I’ve prepared many, many individual tax returns and the only people that I’ve ever seen with itemized medical deductions are the ones that pay their own health insurance premiums (i.e., they have an individual health insurance policy) or they have very high out-of-pocket medical expenses due to a condition that their medical insurance doesn’t cover.

But, for argument’s sake, let’s say that you have other medical expenses that will put you over the 7.5% threshold. The actual amount of taxes that you will save from taking the deduction are only equal to the amount of the tax deduction multiplied by your tax rate. For example, if you are able to deduct $200 related to gluten free expenses and your tax rate is 15%, then the deduction will only lower your actual tax liability by $30.

How to Estimate Your Gluten-Free Tax Deduction:

I know that there are still some of you out there that are saying, “I don’t care! I hate paying taxes and I love saving money, so I’m still going to save all of my grocery receipts.” As a former tax professional, I hate to see anyone wasting time on their taxes that could be better spent on something else. Here is how you can do a quick calculation to see how much money you could save by deducting the extra prices of gluten free foods.

First, grab your most recently filed tax return. You’re going to need your AGI, which is on pg 1, line 37 of Form 1040 and your medical/dental expenses from Schedule A, Line 1. Follow the following steps to determine how much, if anything, this may save you on your taxes.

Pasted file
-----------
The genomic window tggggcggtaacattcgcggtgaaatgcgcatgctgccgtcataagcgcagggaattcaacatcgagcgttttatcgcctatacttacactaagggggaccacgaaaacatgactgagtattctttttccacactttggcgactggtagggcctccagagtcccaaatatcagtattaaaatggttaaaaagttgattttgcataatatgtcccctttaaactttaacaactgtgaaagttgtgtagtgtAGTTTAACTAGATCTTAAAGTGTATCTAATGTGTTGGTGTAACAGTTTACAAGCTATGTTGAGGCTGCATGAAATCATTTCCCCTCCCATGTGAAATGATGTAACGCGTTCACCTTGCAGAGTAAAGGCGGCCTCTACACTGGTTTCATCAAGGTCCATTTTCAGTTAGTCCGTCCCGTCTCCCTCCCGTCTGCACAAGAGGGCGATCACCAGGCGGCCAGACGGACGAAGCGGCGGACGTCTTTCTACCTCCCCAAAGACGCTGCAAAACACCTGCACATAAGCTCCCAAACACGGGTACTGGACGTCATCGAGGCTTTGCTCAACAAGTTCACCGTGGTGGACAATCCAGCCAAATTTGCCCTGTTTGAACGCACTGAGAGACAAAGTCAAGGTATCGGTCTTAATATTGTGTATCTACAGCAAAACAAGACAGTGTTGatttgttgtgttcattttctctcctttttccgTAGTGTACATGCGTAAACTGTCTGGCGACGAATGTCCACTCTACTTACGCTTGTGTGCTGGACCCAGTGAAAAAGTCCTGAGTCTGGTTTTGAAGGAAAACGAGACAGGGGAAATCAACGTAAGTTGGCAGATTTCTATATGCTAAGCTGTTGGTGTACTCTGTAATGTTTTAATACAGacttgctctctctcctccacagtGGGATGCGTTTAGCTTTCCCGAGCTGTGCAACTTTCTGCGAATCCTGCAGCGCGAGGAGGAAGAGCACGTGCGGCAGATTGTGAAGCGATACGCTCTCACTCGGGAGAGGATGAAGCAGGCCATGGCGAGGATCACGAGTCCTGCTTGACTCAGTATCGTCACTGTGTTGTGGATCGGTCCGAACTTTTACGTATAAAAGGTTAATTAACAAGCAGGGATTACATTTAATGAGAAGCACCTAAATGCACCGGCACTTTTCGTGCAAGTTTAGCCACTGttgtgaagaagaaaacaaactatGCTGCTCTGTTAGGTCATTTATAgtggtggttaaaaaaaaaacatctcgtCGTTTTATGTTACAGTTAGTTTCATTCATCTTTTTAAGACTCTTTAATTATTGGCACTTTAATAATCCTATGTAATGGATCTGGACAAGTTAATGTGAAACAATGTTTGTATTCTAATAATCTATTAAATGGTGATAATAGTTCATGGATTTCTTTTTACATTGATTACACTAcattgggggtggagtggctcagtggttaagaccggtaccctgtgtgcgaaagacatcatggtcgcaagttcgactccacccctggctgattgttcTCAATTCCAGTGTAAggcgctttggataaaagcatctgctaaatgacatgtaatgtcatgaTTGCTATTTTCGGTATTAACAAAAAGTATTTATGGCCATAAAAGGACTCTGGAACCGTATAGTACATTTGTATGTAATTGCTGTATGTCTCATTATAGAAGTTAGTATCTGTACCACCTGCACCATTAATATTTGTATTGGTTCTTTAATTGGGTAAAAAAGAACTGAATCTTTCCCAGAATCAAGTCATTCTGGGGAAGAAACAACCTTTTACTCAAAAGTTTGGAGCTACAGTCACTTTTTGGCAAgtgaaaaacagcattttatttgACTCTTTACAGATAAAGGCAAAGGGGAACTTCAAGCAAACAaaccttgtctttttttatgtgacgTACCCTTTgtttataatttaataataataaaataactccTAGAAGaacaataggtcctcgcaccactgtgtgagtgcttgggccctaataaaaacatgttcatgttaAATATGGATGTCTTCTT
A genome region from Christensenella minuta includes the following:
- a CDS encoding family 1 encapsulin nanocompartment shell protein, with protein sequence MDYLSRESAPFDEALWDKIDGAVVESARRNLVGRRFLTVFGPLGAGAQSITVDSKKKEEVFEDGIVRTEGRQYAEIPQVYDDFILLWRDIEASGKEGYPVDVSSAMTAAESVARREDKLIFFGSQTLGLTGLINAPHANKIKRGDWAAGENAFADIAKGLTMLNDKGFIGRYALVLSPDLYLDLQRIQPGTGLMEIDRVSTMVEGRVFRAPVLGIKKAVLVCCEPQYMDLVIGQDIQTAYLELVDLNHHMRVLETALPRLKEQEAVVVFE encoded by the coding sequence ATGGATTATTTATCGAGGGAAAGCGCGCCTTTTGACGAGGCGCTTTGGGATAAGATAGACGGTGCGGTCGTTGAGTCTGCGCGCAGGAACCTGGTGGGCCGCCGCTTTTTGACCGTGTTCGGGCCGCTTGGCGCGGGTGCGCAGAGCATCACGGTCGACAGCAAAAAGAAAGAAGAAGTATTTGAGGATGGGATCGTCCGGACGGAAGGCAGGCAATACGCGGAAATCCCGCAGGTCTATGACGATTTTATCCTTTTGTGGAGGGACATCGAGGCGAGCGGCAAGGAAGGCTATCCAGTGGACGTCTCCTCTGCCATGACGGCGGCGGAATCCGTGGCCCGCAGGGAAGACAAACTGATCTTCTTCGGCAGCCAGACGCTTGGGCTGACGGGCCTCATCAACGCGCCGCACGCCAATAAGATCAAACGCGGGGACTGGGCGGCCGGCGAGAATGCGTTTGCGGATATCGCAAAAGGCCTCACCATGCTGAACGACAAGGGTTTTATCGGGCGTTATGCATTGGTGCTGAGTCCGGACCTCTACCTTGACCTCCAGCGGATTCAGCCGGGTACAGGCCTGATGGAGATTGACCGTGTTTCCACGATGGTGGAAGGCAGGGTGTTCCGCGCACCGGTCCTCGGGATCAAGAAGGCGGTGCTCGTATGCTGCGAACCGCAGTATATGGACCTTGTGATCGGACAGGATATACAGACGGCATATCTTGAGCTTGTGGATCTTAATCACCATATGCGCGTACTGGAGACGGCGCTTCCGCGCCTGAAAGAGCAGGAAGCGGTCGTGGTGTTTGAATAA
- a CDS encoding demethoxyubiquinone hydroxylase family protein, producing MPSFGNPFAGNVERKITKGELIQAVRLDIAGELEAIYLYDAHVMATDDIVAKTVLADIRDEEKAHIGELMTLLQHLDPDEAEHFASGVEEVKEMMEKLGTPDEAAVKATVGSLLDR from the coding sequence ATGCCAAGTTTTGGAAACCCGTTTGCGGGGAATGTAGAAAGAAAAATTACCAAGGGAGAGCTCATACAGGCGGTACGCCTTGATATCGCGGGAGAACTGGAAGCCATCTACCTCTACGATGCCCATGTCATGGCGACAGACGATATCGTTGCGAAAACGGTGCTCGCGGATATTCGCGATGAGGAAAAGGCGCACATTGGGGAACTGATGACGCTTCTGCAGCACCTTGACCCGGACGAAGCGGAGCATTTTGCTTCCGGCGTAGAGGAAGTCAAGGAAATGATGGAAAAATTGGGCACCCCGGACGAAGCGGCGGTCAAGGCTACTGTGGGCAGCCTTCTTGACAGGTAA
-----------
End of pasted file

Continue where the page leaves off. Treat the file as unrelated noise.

Step 1) Multiply your AGI by 7.5%.

Step 2) Subtract the non-gluten free medical/dental expenses on Line 1 of Schedule A.

Step 3) Divide the result by 52.

The number that you arrive at in Step 3 is the amount of money that you would have had to spend on gluten free groceries on a weekly basis before you could deduct $1. (And remember it’s the difference between the price of the gluten free item and a comparable non-gluten free item. Naturally gluten free items like produce would not qualify.)

Before you spend a year saving receipts and tracking prices, do it for just one week to see if the extra cost of gluten free groceries is more than the amount you calculated in Step 3. If you do spend more than that, then complete the following calculation to estimate your potential tax savings.

Step 4) Add up the cost of the gluten free items that you purchased. Subtract the cost of comparable non-gluten free items.

Step 5) Subtract the amount calculated in Step 3 from the the amount calculated in Step 4. If the